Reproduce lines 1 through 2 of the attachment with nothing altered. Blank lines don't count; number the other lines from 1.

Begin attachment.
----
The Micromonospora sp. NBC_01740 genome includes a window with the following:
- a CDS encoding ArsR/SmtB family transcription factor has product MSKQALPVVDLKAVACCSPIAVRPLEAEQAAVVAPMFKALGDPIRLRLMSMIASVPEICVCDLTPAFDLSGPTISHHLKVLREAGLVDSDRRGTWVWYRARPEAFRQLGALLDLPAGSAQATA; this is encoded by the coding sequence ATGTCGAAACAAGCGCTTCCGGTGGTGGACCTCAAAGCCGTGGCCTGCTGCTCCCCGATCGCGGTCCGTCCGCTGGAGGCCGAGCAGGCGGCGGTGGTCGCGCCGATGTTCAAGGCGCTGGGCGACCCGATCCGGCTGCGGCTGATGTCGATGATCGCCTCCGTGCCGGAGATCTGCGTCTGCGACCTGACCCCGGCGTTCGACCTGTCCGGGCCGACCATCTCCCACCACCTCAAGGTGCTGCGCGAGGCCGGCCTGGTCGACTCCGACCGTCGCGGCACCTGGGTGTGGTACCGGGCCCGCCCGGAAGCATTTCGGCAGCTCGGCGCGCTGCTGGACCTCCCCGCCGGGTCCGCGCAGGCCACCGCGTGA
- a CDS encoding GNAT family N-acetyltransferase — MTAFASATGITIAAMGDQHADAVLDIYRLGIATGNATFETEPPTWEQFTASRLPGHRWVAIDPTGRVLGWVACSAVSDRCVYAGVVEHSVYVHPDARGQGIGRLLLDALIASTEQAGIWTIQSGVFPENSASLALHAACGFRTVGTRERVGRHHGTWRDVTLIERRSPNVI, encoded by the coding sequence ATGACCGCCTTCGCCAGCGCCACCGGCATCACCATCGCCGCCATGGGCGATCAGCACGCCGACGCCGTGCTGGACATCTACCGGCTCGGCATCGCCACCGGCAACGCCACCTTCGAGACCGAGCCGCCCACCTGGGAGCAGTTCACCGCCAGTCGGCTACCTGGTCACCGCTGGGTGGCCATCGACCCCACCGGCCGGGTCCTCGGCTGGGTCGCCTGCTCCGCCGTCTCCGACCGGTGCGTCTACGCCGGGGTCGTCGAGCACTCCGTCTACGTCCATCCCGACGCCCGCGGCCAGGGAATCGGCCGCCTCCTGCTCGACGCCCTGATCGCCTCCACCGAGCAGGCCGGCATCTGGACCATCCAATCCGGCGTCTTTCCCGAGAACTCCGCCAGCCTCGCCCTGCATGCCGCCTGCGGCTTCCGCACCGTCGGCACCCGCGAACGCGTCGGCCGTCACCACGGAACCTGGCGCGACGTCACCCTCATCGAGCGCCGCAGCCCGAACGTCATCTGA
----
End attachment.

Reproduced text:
The Micromonospora sp. NBC_01740 genome includes a window with the following:
- a CDS encoding ArsR/SmtB family transcription factor has product MSKQALPVVDLKAVACCSPIAVRPLEAEQAAVVAPMFKALGDPIRLRLMSMIASVPEICVCDLTPAFDLSGPTISHHLKVLREAGLVDSDRRGTWVWYRARPEAFRQLGALLDLPAGSAQATA; this is encoded by the coding sequence ATGTCGAAACAAGCGCTTCCGGTGGTGGACCTCAAAGCCGTGGCCTGCTGCTCCCCGATCGCGGTCCGTCCGCTGGAGGCCGAGCAGGCGGCGGTGGTCGCGCCGATGTTCAAGGCGCTGGGCGACCCGATCCGGCTGCGGCTGATGTCGATGATCGCCTCCGTGCCGGAGATCTGCGTCTGCGACCTGACCCCGGCGTTCGACCTGTCCGGGCCGACCATCTCCCACCACCTCAAGGTGCTGCGCGAGGCCGGCCTGGTCGACTCCGACCGTCGCGGCACCTGGGTGTGGTACCGGGCCCGCCCGGAAGCATTTCGGCAGCTCGGCGCGCTGCTGGACCTCCCCGCCGGGTCCGCGCAGGCCACCGCGTGA